Case of the Week # 520

Dr Ho F.1; Dr Cuillier F.2; Dr Dospeux J. 2; Dr Abossolo T.2; Dr J-L Alessandri.3; Dr Fernandez C4

June 25, 2020 - July 16, 2020

1. Radiologist, private sector, 97400 Saint-Denis, Reunion Island, France.
2. Department of Obstetrics, Felix Guyon Hospital, Reunion Island, France.
3. Department of Paediatrics, Felix Guyon Hospital, 97400 Saint-Denis, Reunion Island, France.
4. Department of Pathology, Felix Guyon Hospital, 97400 Saint-Denis, Reunion Island, France.

Case report

This 40-year-old pregnant patient was referred to our hospital for multiple fetal anomalies. Down syndrome screening was normal. Her personal history was marked by an uncontrolled diabetes mellitus which existed before pregnancy.
 Our US examination between 28 to 32 weeks of gestation revealed the following anomalies.
We also performed a fetal CT scan at 28 weeks of gestation looking for additional bone anomalies anda fetal MR examination looking for additional CNS and visceral abnormalities.

Images 1-6, videos 1-3.

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Images 7 and 16.

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Images 17 and 31.

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Images 32 and 33.

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Answer

Case report

This 40-year-old pregnant patient was referred to our hospital for multiple fetal anomalies. Down syndrome screening was normal. Her personal history was marked by an uncontrolled diabetes mellitus which existed before pregnancy. Our US examination between 28 to 32 weeks of gestation revealed the following anomalies.
We also performed a fetal CT scan at 28 weeks of gestation looking for additional bone anomalies anda fetal MR examination looking for additional CNS and visceral abnormalities.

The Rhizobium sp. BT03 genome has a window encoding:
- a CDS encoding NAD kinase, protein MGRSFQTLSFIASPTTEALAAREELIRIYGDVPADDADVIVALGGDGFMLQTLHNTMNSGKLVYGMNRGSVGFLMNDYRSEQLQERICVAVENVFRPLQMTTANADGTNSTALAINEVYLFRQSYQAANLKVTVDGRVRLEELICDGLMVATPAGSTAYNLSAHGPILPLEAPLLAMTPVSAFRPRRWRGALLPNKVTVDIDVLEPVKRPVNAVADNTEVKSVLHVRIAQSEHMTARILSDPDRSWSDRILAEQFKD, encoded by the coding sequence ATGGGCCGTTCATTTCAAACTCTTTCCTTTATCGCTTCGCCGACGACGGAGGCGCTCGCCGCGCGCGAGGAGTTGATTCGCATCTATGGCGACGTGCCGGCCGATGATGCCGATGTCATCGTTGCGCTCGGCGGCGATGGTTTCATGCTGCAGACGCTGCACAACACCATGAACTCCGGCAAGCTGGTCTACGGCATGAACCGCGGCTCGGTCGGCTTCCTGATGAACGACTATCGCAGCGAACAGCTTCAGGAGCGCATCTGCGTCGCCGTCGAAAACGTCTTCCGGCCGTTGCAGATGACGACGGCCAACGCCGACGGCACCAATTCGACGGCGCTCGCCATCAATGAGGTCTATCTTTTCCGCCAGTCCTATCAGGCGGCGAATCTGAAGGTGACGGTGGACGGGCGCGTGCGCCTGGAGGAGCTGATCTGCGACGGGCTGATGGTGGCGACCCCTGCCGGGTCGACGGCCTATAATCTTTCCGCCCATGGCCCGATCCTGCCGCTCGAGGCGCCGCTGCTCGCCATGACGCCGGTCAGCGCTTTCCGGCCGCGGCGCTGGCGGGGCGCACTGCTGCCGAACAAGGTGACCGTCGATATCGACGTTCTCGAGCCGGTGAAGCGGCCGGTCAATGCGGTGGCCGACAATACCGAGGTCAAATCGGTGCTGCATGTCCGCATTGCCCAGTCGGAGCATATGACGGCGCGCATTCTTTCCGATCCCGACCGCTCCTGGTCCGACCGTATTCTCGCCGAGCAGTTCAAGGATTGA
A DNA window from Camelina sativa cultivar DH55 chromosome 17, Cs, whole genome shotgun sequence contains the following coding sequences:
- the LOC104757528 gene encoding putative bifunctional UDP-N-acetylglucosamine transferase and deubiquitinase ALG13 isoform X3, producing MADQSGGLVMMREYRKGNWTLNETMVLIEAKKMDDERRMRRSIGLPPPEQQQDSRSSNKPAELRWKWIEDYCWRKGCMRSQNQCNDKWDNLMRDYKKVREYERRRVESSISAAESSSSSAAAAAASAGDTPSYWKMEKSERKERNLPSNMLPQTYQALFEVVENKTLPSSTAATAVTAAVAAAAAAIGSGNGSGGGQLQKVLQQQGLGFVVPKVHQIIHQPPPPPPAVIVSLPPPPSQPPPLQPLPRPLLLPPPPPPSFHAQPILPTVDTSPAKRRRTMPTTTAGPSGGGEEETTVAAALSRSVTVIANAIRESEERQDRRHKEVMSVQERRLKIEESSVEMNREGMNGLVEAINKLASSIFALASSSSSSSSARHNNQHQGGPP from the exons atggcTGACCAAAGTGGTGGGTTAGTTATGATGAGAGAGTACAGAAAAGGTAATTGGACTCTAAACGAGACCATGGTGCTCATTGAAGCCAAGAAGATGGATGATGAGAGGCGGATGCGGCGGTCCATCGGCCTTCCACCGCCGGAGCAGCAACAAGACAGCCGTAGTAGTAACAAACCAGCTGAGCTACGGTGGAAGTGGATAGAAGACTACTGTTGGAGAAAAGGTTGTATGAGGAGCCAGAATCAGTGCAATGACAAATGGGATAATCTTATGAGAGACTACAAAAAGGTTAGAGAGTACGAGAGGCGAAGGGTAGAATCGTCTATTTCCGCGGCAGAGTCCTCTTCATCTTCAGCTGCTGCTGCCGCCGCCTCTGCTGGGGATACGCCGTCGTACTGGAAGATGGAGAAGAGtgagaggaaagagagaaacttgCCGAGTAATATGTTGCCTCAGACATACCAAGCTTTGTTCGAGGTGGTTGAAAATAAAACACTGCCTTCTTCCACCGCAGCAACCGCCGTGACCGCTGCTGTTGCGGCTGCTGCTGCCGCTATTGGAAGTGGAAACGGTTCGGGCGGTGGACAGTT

Images 1-6 and videos 1-3: US examination revealed a male fetus with normal estimated fetal weight and roughly normal biometry, a bilateral cleft involving both lip and palate, normal ear, a double inlet single ventricle (2 atrioventricular valves normally inserted associated with an extended VSD, leading to a single ventricle). Both outflow tracts were malposed but not obstructed (not shown). Spinal examination was difficult and non-conclusive in US. We supposed it could be a CHARGE syndrome.

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Images 7 and 16: CT scan at 28 weeks of pregnancy to look out for additional bone anomalies such as inner ear semi-circular canals agenesis. The fetal CT revealed usual appearance of semicircular canals, cochleae and choanae, wide hard palate defect, also involving the maxillary bone, due to the bilateral cleft lip+palate, and a vertebral block L3-L4 with complete agenesis of L5 + sacrum and coccyx. Iliac wings and limbs structure were normal.

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Images 17 and 31: we also performed a fetal brain MRI at 32 weeks to look out for olfactory bulbs agenesis and potential additional brain anomalies. Olfactory bulbs were present, there was no chorio-retinal coloboma, and we did not witness any other brain anomaly. CHARGE syndrome seemed unlikely. However, the sacral agenesis was highly suggestive of caudal regression syndrome, especially due to the patient’s history of diabetes mellitus. We then performed a visceral and spine MRI, at the same gestational age, which showed: